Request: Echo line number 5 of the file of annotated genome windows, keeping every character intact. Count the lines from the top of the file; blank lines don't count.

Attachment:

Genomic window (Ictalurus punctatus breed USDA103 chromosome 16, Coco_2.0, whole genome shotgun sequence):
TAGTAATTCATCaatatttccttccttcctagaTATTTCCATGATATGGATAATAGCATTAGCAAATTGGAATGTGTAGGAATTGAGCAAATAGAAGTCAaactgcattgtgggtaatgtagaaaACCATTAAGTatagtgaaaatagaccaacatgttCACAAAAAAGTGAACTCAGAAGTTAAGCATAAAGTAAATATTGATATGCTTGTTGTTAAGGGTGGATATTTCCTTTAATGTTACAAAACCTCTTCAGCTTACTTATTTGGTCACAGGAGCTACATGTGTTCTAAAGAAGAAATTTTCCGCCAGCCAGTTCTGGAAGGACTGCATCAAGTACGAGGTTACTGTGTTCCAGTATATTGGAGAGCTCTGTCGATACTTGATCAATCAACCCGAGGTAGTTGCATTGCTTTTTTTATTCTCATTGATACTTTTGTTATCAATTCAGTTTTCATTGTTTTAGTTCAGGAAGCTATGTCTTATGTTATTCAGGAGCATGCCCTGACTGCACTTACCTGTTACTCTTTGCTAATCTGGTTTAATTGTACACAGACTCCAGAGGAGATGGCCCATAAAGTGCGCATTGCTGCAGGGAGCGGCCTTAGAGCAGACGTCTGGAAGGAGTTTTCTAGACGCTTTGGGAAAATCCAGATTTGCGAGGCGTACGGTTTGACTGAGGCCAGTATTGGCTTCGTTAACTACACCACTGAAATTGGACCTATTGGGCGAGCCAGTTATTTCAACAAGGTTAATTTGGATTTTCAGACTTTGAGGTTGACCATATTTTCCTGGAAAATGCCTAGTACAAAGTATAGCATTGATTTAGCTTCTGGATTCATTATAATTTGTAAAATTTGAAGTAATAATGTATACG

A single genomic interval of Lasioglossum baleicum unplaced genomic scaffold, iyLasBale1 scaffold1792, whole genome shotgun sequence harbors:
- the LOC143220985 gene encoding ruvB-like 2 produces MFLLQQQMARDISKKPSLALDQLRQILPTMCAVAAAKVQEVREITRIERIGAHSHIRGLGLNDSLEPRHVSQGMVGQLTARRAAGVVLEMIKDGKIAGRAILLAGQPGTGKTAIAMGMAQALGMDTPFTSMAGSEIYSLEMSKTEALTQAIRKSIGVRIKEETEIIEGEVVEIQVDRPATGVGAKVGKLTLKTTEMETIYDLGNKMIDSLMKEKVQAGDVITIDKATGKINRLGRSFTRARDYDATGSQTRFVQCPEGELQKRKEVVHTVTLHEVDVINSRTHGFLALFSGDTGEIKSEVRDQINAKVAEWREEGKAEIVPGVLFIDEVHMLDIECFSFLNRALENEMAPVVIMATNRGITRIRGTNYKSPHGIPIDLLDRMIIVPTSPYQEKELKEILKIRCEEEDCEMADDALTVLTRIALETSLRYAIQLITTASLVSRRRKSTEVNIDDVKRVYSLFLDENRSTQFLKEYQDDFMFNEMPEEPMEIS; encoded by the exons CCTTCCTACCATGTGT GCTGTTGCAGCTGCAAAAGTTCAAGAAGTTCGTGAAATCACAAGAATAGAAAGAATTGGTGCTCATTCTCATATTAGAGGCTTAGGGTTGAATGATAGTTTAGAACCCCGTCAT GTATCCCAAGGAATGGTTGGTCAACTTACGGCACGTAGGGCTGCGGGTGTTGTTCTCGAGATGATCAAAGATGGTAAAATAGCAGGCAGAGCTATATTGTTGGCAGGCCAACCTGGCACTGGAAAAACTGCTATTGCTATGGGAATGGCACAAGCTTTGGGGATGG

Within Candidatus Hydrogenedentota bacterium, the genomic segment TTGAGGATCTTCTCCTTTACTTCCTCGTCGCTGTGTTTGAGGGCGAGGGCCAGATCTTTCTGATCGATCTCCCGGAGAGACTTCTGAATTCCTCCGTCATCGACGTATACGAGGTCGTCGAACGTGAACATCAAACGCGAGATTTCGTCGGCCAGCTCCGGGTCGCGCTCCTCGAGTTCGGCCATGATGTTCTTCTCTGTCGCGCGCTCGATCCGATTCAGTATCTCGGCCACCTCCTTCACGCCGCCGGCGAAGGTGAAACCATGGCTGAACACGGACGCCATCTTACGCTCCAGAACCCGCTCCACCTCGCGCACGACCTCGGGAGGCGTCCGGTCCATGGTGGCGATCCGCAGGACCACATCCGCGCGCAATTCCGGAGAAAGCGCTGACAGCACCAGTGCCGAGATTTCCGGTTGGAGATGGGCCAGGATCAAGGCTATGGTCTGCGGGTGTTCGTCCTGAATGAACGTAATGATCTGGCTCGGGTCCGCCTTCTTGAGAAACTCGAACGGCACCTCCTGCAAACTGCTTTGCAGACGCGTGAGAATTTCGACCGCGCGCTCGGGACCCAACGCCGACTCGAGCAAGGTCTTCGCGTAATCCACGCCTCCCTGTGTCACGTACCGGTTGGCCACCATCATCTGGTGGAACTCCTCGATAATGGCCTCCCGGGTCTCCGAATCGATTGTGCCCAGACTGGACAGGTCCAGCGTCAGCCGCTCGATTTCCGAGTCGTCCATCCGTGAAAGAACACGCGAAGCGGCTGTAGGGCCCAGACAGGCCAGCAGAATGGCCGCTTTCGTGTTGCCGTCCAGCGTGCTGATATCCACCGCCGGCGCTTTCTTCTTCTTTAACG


Within Candidatus Hydrogenedentota bacterium, the genomic segment TTGAGGATCTTCTCCTTTACTTCCTCGTCGCTGTGTTTGAGGGCGAGGGCCAGATCTTTCTGATCGATCTCCCGGAGAGACTTCTGAATTCCTCCGTCATCGACGTATACGAGGTCGTCGAACGTGAACATCAAACGCGAGATTTCGTCGGCCAGCTCCGGGTCGCGCTCCTCGAGTTCGGCCATGATGTTCTTCTCTGTCGCGCGCTCGATCCGATTCAGTATCTCGGCCACCTCCTTCACGCCGCCGGCGAAGGTGAAACCATGGCTGAACACGGACGCCATCTTACGCTCCAGAACCCGCTCCACCTCGCGCACGACCTCGGGAGGCGTCCGGTCCATGGTGGCGATCCGCAGGACCACATCCGCGCGCAATTCCGGAGAAAGCGCTGACAGCACCAGTGCCGAGATTTCCGGTTGGAGATGGGCCAGGATCAAGGCTATGGTCTGCGGGTGTTCGTCCTGAATGAACGTAATGATCTGGCTCGGGTCCGCCTTCTTGAGAAACTCGAACGGCACCTCCTGCAAACTGCTTTGCAGACGCGTGAGAATTTCGACCGCGCGCTCGGGACCCAACGCCGACTCGAGCAAGGTCTTCGCGTAATCCACGCCTCCCTGTGTCACGTACCGGTTGGCCACCATCATCTGGTGGAACTCCTCGATAATGGCCTCCCGGGTCTCCGAATCGATTGTGCCCAGACTGGACAGGTCCAGCGTCAGCCGCTCGATTTCCGAGTCGTCCATCCGTGAAAGAACACGCGAAGCGGCTGTAGGGCCCAGACAGGCCAGCAGAATGGCCGCTTTCGTGTTGCCGTCCAGCGTGCTGATATCCACCGCCGGCGCTTTCTTCTTCTTTAACG